We are smack dab in the middle of a political season. Frankly, I am glad that the Iowa caucuses are an historical event now and I can answer my phone again without listening to a prerecorded political message. But, on the other hand, I got wrapped up in the race this time. I attended the caucus for only the second time and I even spoke on behalf of a candidate. My candidate, Rick Santorum, won our caucus by a huge margin – I claim credit for his statewide win! (In case you haven’t heard, the recount showed that Santorum won Iowa by about 35 votes instead of losing it by 8.)
I got into the spirit of things and was going to go to the county meeting and perhaps be a delegate to the state meeting before I realized I had a ministry conflict and bowed out. Now, I am glad that I did.
I find myself torn between two opinions on the whole matter of political involvement. I care about politics. I am strongly opposed to the policies and practices of the current occupant of the Oval Office and sincerely hope he will be replaced. On the other hand, I am convinced that the work of the church is not political and is of far more import than anything that can take place in Washington or Des Moines. So, I am confronted with a question (well, technically, two questions).
How politically involved should I be, and how involved should our church be?
David Rogers, my blogging compatriot, has argued forcefully and convincingly that the church should be focused on the work of the Kingdom of God and not on earthly kingdoms. Americans are prone to confusing the interests of America and the interests of the church. Remember Reagan’s statement? “America is the last best hope of the world.” I love me some Ronald Reagan, but that is nonsense. Jesus is the hope of the world. The church can and will survive even if America falls. America may need God but God does not need America.
On the other hand, there are some, such as Bart Barber, who argue the importance of Christian involvement in political things. And I think his argument makes sense as well. There seems to be a movement, even among Christians, to marginalize the voice of the so-called “religious right.”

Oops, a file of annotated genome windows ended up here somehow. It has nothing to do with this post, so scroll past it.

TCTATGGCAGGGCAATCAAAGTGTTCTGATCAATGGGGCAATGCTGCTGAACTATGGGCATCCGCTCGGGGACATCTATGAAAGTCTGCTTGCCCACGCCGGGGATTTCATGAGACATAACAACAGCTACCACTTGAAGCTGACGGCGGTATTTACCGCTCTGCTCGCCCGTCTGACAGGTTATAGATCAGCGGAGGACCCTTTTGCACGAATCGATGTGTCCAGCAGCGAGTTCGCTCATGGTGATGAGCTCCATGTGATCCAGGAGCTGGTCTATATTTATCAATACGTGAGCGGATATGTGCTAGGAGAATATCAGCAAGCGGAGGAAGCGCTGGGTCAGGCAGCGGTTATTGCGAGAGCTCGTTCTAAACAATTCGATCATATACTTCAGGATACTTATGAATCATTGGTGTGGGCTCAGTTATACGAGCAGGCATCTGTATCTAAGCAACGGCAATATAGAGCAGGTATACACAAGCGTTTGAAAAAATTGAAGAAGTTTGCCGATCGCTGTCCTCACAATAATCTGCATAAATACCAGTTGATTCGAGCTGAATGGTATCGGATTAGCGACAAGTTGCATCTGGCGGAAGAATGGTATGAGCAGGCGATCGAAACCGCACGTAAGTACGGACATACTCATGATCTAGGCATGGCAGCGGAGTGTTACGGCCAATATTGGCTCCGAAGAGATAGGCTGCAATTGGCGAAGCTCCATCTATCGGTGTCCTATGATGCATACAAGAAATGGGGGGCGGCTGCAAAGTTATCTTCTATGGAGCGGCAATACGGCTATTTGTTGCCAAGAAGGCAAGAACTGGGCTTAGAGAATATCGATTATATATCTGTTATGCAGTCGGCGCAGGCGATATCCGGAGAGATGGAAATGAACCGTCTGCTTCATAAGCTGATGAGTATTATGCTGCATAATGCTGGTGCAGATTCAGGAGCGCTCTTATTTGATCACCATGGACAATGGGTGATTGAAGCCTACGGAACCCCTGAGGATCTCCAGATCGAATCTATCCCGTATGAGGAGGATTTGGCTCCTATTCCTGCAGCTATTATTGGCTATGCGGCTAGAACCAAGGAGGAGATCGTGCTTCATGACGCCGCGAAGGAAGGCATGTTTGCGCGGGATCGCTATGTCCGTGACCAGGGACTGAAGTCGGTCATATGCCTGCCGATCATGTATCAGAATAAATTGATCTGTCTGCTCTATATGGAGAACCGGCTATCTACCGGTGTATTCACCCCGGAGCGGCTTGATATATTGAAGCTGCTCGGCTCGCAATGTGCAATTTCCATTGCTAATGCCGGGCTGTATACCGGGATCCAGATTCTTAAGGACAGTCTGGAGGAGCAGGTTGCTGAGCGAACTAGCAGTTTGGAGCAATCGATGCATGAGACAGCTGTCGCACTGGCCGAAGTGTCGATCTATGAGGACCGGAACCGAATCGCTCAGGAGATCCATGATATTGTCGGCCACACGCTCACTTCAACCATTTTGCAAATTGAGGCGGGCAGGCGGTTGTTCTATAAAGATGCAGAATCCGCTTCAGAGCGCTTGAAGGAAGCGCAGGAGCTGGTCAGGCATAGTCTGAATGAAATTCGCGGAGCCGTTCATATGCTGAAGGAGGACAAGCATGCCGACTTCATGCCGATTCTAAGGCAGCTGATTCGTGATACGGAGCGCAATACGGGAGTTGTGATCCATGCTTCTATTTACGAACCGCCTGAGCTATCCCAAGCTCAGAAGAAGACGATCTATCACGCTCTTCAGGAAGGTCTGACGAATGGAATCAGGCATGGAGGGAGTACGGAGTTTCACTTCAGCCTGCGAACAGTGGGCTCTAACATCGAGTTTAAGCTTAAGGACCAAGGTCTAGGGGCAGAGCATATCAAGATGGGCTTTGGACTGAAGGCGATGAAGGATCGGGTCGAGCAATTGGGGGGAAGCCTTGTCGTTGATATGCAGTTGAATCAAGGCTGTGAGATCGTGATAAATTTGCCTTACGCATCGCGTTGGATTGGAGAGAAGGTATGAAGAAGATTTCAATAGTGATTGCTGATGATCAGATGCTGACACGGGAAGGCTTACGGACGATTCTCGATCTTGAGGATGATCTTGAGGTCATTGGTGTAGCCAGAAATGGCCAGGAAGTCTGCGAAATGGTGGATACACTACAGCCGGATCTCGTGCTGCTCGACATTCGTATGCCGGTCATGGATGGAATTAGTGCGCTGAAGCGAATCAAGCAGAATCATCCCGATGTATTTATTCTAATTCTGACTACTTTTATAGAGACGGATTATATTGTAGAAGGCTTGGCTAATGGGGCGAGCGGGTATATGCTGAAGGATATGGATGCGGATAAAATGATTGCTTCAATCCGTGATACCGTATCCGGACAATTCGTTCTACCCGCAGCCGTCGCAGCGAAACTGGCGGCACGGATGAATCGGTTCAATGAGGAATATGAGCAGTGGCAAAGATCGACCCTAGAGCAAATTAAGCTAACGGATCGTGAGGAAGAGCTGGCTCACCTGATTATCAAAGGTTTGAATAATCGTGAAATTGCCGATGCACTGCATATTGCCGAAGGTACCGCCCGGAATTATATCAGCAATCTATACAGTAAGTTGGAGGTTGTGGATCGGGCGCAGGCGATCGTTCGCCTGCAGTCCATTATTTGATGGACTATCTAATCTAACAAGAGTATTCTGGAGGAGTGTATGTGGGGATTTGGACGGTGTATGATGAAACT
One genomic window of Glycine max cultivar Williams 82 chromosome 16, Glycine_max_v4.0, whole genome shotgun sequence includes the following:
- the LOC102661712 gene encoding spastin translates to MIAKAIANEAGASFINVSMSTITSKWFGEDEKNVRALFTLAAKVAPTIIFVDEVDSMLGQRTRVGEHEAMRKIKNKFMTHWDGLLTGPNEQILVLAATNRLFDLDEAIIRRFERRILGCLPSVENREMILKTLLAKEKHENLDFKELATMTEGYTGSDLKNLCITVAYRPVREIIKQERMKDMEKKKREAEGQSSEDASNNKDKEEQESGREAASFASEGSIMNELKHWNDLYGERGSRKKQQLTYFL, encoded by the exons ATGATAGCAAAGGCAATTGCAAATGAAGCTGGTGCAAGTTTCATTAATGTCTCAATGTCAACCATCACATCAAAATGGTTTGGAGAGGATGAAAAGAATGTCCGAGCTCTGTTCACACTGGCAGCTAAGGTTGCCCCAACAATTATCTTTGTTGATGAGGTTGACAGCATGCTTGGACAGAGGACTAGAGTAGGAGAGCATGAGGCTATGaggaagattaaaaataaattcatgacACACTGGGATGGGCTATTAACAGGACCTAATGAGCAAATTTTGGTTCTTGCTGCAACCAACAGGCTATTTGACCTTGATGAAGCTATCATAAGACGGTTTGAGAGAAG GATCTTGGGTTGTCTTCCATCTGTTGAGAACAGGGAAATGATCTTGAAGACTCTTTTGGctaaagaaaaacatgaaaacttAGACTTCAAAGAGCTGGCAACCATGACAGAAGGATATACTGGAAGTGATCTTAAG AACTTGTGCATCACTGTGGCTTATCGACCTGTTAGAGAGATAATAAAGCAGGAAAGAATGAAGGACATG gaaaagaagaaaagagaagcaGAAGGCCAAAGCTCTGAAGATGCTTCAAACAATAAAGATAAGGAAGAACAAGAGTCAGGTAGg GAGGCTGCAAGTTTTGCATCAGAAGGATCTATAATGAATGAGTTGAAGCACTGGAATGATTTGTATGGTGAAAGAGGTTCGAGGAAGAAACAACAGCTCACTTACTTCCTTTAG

According to a good friend of mine who has extensive international experience, Americans are unique in our patriotism. Other people love their countries, but Americans have a passion about our country that most other nations do not have, according to my friend. We love our nation. More than that, we tend to see the redemption and restoration of our nation as a high spiritual priority. But is that justified? It is right? Certainly, in the NT era, no one confused the interests of Rome with the interests of the church. In fact, the argument can be made that one of the negative turns the church took came at the confluence of Roman political power with the life of the church.
Since we are biblicists, we look to the Bible for answers to all questions – even ones involving secular politics. I wrote an article during the last election cycle at sbcIMPACT examining what the Bible says about this. I’d like to revisit that here.
My thesis is that the NT attitude toward slavery can serve as a template for the church’s involvement in politics.
If we examination the biblical attitudes toward slavery we may find guidance for our involvement in political and social issues. Slavery was a social issue in the era of the Early Church. The prevailing culture thought it was normal and natural for people who were able to own slaves. How did the church respond? How did the church balance political advocacy and gospel proclamation?